UPDATE: Dec. 13, 2012
Advocates for the release of Morgan have failed in their appeal to overturn the court ruling that transferred the young killer whale to Loro Parque, a Spanish amusement park. An appeals court ruled that the transfer was not unlawful. See today’s Dutch News
Barbara van Genne of Orca Coalition:
“Morgan is provisionally kept in Tenerife. Fortunately, in Spain animal protectors are attracting the fate of the orca and want to continue our fight there. We’ll continue to monitor Morgan and we will help where we can. And in the Netherlands we focus on the future, to ensure that stranded cetaceans will no longer fall in the hands of the commercial industry. The fact that the license for the care of these animals is no longer in the name of the amusement park Dolfinarium, but in the name of SOS Dolphin, is a good first step.”
UPDATE: Nov. 29
Morgan was loaded into a plane today and flown to her new home in Loro Parque, an amusement park on the Spanish island of Tenerife. The transport, which involved trucks on both ends of the trip, was uneventful.
Toby Sterling covered the story for the Associated Press.
UPDATE: Nov. 21
A Dutch court ruled this morning that Morgan may be sent to live at Loro Parque aquarium, ruling against advocates who had hoped to reunite the young orca with her family in Norway.
In a written finding, Judge M. de Rooij said chances of the female whale surviving in the wild were “too unsure,” according to a report by Toby Sterling of the Associated Press.
“Morgan can be transferred to Loro Parque for study and education to benefit the protection or maintenance of the species,” she was quoted as saying.
Reactions among supporters for her release are being compiled on the Free Morgan website.
Ingrid Visser, who helped lay the scientific groundwork for Morgan’s release, was quoted as saying the only hope for Morgan now now lie with the Spanish courts or the Norwegian government.
“Personally, I am devastated that after all these months of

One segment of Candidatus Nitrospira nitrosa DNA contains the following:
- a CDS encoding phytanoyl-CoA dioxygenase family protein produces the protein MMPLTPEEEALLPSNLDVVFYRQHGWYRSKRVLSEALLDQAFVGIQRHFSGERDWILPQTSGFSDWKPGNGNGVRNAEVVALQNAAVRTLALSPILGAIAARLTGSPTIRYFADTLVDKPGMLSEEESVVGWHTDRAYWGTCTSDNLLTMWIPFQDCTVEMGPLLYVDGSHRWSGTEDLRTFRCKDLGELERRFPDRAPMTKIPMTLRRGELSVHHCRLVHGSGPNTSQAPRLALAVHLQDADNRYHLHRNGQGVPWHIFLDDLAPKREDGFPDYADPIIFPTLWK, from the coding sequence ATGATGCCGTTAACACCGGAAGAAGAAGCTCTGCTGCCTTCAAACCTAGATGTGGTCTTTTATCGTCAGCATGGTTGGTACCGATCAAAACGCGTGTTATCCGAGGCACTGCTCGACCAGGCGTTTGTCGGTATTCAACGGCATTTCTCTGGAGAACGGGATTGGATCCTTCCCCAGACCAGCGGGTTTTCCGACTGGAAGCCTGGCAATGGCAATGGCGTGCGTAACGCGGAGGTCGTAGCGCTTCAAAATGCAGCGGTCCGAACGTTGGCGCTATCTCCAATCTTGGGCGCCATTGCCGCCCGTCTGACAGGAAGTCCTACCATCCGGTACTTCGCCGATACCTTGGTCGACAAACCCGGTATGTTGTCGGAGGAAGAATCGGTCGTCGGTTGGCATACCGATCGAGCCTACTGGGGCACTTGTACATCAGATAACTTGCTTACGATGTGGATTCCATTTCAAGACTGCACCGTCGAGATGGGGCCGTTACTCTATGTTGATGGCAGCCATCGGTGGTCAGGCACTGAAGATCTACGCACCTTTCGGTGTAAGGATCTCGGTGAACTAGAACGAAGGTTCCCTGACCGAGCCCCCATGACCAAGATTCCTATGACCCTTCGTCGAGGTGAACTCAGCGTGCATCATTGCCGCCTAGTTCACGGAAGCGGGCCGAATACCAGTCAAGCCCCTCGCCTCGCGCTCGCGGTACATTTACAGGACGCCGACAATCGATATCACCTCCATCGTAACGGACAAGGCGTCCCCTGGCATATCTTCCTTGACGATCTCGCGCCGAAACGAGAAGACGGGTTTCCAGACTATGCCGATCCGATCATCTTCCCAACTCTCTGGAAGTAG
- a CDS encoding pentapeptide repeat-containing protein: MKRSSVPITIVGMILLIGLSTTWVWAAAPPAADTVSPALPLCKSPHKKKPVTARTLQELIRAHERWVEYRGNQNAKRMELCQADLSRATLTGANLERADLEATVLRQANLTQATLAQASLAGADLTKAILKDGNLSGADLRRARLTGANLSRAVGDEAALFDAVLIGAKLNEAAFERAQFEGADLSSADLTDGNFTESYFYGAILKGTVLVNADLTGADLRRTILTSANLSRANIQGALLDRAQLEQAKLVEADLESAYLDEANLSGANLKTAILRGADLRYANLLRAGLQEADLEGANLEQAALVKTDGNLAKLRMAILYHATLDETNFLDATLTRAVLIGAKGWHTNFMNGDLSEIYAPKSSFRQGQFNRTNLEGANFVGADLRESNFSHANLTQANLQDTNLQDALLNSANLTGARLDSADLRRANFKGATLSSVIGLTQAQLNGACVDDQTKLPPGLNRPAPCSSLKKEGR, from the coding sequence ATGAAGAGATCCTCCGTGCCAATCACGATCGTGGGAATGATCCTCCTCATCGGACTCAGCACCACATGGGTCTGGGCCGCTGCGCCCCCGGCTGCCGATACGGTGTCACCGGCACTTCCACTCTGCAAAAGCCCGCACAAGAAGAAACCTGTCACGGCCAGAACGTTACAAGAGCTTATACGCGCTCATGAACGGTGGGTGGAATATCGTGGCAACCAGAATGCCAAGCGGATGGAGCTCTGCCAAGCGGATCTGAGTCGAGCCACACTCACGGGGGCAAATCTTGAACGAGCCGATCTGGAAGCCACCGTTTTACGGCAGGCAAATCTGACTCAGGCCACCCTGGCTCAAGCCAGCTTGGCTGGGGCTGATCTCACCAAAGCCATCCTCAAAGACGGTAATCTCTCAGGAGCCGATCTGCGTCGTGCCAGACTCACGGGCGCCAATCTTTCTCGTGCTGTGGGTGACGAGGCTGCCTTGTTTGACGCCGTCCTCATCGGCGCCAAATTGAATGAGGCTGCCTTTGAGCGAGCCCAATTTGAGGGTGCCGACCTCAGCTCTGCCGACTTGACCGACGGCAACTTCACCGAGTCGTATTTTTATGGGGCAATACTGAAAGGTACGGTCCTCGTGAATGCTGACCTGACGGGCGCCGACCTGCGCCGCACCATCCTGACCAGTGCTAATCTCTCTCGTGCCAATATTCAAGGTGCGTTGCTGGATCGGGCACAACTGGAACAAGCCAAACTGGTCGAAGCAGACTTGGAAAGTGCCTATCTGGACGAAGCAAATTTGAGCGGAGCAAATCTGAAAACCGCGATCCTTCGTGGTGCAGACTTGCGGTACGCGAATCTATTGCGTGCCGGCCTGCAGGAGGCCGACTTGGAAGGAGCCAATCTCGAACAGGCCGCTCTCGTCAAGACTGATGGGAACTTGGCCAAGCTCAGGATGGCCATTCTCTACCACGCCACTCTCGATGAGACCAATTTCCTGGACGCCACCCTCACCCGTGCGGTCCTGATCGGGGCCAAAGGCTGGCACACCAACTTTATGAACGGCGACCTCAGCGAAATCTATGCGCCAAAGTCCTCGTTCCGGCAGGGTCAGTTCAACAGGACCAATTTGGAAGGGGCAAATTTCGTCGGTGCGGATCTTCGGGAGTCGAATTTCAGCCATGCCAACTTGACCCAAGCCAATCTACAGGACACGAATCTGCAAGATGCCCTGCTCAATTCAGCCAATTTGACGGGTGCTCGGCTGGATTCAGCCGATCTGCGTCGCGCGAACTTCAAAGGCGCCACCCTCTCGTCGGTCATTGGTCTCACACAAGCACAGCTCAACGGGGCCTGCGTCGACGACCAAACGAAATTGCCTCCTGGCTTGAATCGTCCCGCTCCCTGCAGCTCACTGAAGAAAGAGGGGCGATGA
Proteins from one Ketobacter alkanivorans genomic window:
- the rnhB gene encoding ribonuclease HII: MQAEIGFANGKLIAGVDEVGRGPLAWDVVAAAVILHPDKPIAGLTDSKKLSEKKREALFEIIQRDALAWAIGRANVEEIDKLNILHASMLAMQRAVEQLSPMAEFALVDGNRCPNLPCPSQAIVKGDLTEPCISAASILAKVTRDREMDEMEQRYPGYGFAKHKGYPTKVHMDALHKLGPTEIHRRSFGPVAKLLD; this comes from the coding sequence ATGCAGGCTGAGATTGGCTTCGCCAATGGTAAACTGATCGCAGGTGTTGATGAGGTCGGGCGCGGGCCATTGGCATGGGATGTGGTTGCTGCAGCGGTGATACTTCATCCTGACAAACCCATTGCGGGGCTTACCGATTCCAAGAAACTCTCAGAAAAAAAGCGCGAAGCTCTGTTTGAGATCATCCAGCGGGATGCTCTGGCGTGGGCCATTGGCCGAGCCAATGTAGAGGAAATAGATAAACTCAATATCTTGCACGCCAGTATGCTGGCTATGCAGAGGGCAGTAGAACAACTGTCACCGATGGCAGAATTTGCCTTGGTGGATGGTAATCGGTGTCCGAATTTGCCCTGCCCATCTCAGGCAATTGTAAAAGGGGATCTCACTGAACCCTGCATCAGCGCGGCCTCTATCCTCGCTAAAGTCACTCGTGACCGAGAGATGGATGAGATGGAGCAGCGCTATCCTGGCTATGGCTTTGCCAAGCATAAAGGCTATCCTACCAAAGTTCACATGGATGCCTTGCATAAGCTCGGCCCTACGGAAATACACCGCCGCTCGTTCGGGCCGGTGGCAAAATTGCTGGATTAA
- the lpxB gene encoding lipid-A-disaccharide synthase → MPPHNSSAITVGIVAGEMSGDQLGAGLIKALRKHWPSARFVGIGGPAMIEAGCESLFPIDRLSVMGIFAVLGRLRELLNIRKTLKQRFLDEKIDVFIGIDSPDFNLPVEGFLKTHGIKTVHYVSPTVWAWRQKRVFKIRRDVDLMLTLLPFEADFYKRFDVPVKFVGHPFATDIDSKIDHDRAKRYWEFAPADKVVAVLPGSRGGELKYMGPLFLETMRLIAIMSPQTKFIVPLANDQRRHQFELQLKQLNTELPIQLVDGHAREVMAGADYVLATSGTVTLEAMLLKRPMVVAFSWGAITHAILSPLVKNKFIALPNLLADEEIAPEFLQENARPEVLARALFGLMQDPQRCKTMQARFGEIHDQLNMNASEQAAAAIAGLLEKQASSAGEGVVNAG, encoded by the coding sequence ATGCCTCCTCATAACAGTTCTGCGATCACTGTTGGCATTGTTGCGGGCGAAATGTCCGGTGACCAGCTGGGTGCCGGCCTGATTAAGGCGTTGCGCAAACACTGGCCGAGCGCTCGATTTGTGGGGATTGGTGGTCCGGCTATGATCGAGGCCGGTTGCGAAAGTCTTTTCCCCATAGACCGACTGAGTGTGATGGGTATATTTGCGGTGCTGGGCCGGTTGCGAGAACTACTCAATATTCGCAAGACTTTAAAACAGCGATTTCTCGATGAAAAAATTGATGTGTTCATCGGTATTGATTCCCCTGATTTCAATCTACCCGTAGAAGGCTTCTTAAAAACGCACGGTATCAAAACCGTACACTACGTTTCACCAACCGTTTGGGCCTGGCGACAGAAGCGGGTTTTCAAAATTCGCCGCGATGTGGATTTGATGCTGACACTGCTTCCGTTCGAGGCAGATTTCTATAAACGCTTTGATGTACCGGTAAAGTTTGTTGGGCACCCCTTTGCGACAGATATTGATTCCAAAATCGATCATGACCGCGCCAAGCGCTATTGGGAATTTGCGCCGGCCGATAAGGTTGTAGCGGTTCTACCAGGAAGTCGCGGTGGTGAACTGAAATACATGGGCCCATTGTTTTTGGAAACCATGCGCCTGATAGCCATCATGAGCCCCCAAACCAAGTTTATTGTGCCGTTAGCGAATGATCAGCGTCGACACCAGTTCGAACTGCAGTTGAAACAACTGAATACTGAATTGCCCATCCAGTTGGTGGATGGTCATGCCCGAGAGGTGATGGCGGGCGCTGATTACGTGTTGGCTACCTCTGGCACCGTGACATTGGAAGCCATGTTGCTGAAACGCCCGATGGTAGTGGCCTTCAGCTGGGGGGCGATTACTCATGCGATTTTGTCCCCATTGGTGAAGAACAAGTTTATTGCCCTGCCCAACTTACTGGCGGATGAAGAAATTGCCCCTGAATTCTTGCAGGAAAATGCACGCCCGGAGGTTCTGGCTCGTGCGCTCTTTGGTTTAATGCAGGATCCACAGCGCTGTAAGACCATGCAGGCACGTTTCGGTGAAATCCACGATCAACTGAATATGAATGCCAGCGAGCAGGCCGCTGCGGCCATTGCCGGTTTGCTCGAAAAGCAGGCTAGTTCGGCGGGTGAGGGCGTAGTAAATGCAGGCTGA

fighting the good fight, to find that reason and science lost over
money and ulterior motives,” Visser wrote on the Free Morgan page. “Our long-term
goal of establishing laws to ever prevent an animal in need being
turned into an animal used for profit and personal gain will not
stop with Morgan’s incarceration.”
Separate legal actions continue to swirl around two famous killer whales, Morgan and Lolita.
The fate of Morgan, the orphan killer whale, lies with an
Amsterdam judge who is scheduled to decide tomorrow if the orca
should be moved permanently to an aquarium in Spain or be taken to
a coastal location where she might be reunited with her family.
Morgan, estimated to be 3 to 5 years old, was rescued in poor condition last year in the Wadden Sea and was nursed back to health in a marine park called Harderwijk Dolfinarium. Advocates for her release say Morgan is being commercially exploited in violation of international law regarding marine mammals.
As for Lolita, animal-rights groups in the United States filed a lawsuit last week regarding the killer whale captured in Puget Sound in 1970 and kept in the Miami Seaquarium almost her entire life.
The new lawsuit contends that Lolita should have not have been excluded as part of the “endangered” population when the federal government listed the Southern Residents under the Endangered Species Act in 2005. The Animal Legal Defense Fund and People for the Ethical Treatment of Animals say if Lolita is included among the endangered orcas, it will lead to better treatment and possibly a reunion with her relatives.